If I say I remember developing my experiences, it might sound a little pretentious. Surely this would be proof for Parfit that I exist, but this wouldn’t be a proof of personal identity, and for him, as a philosopher, this claim would be good enough. But I feel like even the existence is something a bit too pretentious to claim here. As I have already said I am a writer and as such, I have had the opportunity to construct innumerable characters who had a wide variety of traits. Who / what guarantees me that what I call my memory is not just a construction of the character that resides in this body. Or perhaps the better question is, are all the characters I have ever written essentially me, who dwell in this body? Is Renard, a loner, performative artist living in the woods with a fox, from the story “Let me count the ways” me or someone else? Why is she less me compared to me sitting and writing this now under the name Arman? If the answer to this question lies in human anatomy, then why is Borut, the lost traveller from the same story, more or less me in relation to Arman? At this point, Parfit would argue with his q-memories, the thesis that simplified says that: If it looks like a memory, if it functions as memory, if it is a memory it’s a q-memory. So for him, even the fake memories, the values and memories that I imagined and gave to my characters could still be counted as memories.
But here is where things become tricky, yes I can agree with Parfit in a pure analytical philosophical sense but in a moral sense, this is rather a troublesome point. If we were to look for the answer of true/ fake memories in the notion of responsibility, that is, if we said that Arman Fatić is the one who receives bills every month and who has to pay rent for the apartment while the other two, Renard and Borut, do not have to, what kind of responsibility would I have if I had a pseudonym? For example, my pseudonym would have a responsibility to a publisher to deliver texts on time while I with the name Arman would still have a responsibility to pay rent and the like. That is, a pseudonym would make money and I would spend it? Are me and my pseudonym one because we share one body? But maybe my pseudonym writes horrible things, disgusting and unimaginable to me. Am I responsible if my pseudonym offends or horrifies someone with its writing? Or what would happen if I changed the name Arman to what was my pseudonym and the bills still came to a person named Arman? Do I with a new name (and potentially a new personal identity) have obligations to my landlord and would I have to bear consequences because I did not pay for something that is neither on my name nor mine by the nature of my identity?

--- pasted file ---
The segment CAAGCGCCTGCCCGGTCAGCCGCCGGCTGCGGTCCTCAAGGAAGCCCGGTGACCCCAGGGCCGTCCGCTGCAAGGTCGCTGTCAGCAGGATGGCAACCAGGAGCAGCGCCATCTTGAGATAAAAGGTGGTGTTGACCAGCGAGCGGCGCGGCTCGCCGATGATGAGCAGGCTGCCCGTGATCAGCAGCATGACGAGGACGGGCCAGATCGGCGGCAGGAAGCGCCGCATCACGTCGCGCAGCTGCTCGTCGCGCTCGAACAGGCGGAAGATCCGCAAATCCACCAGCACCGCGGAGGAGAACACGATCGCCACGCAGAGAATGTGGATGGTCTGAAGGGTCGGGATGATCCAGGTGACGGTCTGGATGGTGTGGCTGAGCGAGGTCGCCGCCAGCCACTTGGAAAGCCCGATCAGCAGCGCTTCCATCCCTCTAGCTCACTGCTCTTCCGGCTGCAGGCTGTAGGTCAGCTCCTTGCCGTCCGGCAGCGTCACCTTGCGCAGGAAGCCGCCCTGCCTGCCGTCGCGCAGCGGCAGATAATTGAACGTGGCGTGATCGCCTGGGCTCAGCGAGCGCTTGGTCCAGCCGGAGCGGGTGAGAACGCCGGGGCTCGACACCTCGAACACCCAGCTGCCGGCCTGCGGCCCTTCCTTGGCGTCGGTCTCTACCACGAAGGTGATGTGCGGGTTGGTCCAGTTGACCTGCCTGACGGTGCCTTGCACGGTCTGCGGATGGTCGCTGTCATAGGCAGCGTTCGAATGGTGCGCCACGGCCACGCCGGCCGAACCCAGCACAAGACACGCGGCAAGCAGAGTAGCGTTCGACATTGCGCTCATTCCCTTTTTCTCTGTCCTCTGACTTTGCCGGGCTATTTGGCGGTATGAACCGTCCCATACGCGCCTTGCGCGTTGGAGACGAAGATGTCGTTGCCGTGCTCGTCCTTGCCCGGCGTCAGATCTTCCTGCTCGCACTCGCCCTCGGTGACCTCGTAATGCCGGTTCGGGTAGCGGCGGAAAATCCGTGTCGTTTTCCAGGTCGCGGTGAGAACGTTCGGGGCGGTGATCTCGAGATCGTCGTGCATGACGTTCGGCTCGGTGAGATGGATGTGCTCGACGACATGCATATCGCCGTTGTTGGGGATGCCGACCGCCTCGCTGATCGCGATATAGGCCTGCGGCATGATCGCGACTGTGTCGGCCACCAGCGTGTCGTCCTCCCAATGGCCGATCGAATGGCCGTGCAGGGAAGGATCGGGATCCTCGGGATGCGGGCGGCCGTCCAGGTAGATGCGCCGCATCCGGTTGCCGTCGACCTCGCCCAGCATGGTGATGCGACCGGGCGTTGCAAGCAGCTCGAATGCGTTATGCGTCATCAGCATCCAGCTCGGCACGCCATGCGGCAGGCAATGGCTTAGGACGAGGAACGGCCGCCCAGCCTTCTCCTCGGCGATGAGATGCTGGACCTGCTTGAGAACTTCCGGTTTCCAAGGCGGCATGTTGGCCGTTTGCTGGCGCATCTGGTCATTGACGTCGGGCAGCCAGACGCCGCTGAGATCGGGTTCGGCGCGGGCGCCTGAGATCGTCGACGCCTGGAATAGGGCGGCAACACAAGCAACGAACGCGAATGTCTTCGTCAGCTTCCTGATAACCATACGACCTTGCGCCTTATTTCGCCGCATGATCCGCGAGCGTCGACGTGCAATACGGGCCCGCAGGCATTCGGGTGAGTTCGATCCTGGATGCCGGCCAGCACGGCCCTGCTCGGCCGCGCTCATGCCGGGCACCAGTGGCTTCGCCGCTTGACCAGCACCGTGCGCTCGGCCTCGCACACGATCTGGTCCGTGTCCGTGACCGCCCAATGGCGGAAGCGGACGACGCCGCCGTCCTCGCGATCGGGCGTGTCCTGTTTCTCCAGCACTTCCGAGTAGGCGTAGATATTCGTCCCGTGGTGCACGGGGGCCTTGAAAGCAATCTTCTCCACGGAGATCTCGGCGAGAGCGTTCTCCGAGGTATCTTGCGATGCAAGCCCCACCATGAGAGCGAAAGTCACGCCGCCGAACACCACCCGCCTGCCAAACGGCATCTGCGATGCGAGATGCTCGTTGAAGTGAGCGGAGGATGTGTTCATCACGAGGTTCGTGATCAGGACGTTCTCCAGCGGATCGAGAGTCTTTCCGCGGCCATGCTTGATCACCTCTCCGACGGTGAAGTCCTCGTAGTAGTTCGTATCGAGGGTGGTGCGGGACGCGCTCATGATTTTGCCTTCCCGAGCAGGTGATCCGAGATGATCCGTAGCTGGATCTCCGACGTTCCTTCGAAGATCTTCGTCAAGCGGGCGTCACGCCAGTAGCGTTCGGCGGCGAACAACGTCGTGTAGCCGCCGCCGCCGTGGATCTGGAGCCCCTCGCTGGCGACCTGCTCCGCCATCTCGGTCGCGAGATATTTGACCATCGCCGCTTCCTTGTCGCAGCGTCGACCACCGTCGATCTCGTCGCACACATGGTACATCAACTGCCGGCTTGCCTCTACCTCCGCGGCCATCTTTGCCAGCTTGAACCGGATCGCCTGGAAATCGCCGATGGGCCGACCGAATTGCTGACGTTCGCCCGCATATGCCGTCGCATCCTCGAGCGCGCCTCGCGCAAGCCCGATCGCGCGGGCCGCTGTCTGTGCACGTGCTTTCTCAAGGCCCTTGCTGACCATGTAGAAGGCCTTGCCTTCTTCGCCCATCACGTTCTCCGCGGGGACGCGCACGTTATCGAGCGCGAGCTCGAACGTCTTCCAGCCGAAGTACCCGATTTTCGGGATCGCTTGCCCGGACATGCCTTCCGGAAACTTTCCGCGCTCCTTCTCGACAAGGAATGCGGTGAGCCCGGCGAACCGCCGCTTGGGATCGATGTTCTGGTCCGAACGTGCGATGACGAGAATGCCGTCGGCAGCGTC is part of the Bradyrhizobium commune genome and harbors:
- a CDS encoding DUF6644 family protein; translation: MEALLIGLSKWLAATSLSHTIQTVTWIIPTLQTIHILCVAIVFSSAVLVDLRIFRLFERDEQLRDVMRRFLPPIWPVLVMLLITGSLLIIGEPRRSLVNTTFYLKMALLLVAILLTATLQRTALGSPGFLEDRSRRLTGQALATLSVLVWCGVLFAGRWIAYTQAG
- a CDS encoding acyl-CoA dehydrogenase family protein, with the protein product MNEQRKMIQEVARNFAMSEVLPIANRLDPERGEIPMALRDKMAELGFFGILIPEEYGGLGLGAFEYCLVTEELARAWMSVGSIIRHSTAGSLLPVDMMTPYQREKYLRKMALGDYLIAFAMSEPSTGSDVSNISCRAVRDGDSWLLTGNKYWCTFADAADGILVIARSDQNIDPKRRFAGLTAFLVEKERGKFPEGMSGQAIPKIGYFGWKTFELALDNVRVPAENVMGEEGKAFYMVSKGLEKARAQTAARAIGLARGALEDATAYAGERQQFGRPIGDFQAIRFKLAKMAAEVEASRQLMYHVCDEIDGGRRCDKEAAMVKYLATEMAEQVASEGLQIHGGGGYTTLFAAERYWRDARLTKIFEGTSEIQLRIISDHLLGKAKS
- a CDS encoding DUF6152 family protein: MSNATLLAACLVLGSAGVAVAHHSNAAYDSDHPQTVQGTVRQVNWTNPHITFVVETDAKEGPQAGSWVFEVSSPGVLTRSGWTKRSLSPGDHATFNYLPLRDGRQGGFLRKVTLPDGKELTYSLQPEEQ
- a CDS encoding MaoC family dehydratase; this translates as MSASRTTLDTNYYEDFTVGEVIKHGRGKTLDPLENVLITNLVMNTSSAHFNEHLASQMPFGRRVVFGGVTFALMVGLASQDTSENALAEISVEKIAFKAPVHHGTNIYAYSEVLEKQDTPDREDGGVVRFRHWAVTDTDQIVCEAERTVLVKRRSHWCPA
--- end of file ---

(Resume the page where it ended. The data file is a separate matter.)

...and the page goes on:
Changing a name today is not as difficult, same could be said for gender, and therefore personal identity is something fluid, especially when we are not sure that our memories and experiences are truly ours, that is when we cannot offer any exact evidence. So the very source of survival is then questioned. If I am Arman today and feed this material body to survive, will I, tomorrow, in case I change my gender and name, still bear the responsibility to nourish anything material or mental that is essentially Arman’s? In case of a change like the suggested one, is there anything in this new person that can be claimed or called in the name of what previously was Arman? With saying this, Parfit’s claim of the only links to personal identity psychological continuity and psychological connection fail to coherently adapt and stay.